Prince of Persia: The Brother is Brown

As Disney’s “Prince of Persia” is set for release later this week, I’m noticing more people talking about the casting controversy. As I have expressed in my previous posts (here and here), choosing Jake Gyllenhaal to play a brown character is another example of Hollywood’s Orientalist white-washing and ethnocentrism, as well as denying people of color the opportunity to represent themselves. The most common counter-argument I’m hearing is: “Well, ancient Persians were light skinned.” Producer Jerry Bruckheimer even said this, while adding, “The Turks changed all of that.” Ah yes, those bloody Turks and their dark skin! And how convenient for Hollywood, right? I suppose with those “facts,” they can justify the casting of a White actor to play an ancient Persian hero. But wait a minute, why were the ancient Persians in “300” dark skinned? Hmm.

I would like to present examples from the “Prince of Persia” video games to show how the character’s skin color changed over time.

1. Prince of Persia: The Sands of Time (2003)

I could write a paper or hold a long discussion about how problematic the cover image above is. The Orientalist fantasy element is quite obvious – note the blue eyes, the Arabic script on his sword (this is supposed to be pre-Islamic Persia), and the Islamic crescents on the minarets. There needs to be an important discussion about masculinity as well (note the bare chest, battle scars), which I will be writing more about in future posts (though perhaps not specifically about “Prince of Persia”). Regardless of these problematic elements, the point is that anyone who played this game knows the character was brown and Middle-Eastern.  The game also features an Indian female character named Farah.  She does not seem to appear in the film and, as of yet, it isn’t certain that any of the South Asian characters will be featured.

2. Prince of Persia: Warrior Within (2004)

If there was any doubt about the Prince being brown in the first game, just take a look at how he is depicted in the sequel. In fact, he is darker in this game; brown and Hrithik Roshan-esque, minus the blue eyes. “Warrior Within” also did a better job staying consistent with Zoroastrian/pre-Islamic Persian mythology. I’m guessing someone informed them about it after all of the Arabic in the first game. And of course, the hyper-masculinity and Orientalism needs to be challenged immensely, but my point here is simply about skin color.

3. Prince of Persia: Two Thrones (2005)

Yep. Brown.

4. Prince of Persia (2008)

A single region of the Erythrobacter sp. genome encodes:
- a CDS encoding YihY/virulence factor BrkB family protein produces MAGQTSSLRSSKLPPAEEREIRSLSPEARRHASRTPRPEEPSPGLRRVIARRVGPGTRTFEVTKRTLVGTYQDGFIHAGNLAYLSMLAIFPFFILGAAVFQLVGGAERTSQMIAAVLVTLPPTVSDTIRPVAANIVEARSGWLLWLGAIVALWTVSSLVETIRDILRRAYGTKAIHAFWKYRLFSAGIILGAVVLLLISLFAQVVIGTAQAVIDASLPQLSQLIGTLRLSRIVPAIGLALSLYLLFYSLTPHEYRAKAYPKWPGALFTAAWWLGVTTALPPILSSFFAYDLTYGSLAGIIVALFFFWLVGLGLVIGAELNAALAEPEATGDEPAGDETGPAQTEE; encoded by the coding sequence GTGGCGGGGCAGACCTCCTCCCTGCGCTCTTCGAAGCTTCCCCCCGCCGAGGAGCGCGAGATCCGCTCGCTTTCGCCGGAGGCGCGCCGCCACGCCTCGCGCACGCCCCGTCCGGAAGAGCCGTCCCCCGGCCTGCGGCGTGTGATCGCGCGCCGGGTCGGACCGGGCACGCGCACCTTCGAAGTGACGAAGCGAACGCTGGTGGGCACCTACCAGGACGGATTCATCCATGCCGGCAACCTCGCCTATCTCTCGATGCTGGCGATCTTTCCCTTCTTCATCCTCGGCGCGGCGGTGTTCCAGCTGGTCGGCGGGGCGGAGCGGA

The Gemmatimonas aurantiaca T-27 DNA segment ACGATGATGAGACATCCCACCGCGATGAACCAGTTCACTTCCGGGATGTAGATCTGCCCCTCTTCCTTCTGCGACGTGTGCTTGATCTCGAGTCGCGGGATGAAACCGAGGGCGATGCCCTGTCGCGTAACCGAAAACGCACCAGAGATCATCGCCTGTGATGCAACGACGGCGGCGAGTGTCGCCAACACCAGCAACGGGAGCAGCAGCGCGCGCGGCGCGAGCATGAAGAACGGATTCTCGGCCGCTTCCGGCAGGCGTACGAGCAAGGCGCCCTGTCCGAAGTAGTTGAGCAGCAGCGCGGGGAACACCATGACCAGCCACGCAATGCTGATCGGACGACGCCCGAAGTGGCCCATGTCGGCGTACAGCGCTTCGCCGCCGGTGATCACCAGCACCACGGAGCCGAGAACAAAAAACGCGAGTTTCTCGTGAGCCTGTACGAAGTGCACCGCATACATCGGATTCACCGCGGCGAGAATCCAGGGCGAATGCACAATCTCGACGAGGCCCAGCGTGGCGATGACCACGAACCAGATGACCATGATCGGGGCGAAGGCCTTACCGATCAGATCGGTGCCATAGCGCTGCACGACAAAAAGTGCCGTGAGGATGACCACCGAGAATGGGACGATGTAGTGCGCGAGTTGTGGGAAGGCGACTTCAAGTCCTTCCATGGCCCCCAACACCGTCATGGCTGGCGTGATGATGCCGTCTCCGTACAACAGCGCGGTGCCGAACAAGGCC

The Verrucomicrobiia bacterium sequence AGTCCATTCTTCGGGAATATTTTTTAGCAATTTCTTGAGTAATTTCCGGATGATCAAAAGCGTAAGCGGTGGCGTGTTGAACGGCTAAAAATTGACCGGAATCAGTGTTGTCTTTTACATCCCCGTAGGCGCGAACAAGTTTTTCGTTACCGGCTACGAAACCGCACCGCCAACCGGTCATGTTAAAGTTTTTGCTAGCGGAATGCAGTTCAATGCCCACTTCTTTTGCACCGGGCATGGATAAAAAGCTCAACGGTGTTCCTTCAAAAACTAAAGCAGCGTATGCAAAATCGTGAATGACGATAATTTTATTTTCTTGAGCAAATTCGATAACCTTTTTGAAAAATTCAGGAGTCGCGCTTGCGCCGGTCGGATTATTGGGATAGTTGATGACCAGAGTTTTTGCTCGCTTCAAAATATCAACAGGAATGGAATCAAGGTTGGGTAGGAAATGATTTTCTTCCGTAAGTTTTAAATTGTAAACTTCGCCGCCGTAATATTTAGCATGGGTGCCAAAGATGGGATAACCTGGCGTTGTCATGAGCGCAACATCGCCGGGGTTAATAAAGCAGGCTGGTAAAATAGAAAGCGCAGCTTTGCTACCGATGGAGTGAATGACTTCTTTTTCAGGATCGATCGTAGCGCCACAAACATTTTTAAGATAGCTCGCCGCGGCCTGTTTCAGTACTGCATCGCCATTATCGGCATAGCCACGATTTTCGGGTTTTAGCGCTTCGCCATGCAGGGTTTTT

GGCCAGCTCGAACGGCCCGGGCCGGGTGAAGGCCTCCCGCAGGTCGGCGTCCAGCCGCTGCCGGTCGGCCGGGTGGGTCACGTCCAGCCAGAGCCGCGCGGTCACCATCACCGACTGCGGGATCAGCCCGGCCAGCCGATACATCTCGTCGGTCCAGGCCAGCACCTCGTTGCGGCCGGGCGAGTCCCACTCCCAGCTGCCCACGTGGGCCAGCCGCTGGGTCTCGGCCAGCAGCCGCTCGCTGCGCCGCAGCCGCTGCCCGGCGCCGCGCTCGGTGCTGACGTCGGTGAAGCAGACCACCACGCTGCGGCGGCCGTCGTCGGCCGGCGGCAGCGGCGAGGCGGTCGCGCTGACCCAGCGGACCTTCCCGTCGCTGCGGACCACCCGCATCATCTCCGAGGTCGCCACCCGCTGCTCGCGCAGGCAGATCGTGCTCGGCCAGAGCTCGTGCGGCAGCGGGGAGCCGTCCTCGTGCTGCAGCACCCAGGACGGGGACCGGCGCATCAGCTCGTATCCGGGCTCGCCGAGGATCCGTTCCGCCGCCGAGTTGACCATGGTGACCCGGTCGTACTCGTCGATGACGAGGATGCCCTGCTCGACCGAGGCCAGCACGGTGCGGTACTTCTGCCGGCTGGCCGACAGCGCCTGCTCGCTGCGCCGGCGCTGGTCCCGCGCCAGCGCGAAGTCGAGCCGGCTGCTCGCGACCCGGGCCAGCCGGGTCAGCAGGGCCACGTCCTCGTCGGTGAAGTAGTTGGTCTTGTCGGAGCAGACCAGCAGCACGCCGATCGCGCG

Whoa. What happened here?

I found this representation to be quite offensive. What’s important to be informed about is that this character is not the same Prince from the previous three games (did I mention they don’t have names?). The creators of the game wanted to explore “another Prince” (who you don’t really learn much about because he has amnesia). The Prince in this game is light-skinned, as you can see. If anything, he looks like he has a summer tan. Though the gameplay is enjoyable and the female character, Elika (who accompanies you the entire game), is dark-skinned, it was a huge disappointment that the Prince looked very White and Euro-American. Arguments that use this game to justify the casting of Jake Gyllenhaal are inaccurate since the film is based on the first game, “The Sands of Time.” Though it does raise an important question as to why this Prince’s skin is lighter than the previous Prince.

Even if there are disputes about the Prince’s skin color, I still do not understand the argument about ancient Persians being light skinned. It simply sounds like an excuse to cover up the fact that a non-Persian was chosen for the role. It is still racebending, white-washing, and Orientalism. And it must be challenged.

UPDATE: Read this hilarious and brilliant article by Arab-American comedian, Dean Obeidallah:  The Prince of Persia was a White Dude?!!

UPDATE 2: Sara Haghdoosti, an Iranian blogger at “The Punch,” has written an excellent piece, Jake Gyllenhaal stole my identity and my video game. Be sure to check it out!

Clarification about skin color: I’m getting some comments about Persians being light-skinned.  I am not disputing this.  I am fully aware that Persians, like many other ethnic groups, range from light skin to dark skin.  This particular post is simply a brief content analysis on the character’s skin color in the video games. I am not saying all Persians are brown; I am saying that the Prince is depicted as brown (see pictures above).  A light-skinned Persian could have been chosen for the role and that would have been fine  I am also not speaking for the Iranian community; I am an advocate for equal and fair opportunity and casting for people of color in general.  I write mostly about the media’s representation of Muslims, South Asians, Afghans, Arabs, Persians, Native Americans, and other ethnic groups.  It is inaccurate to assume or interpret that I am speaking for a community that is not my own.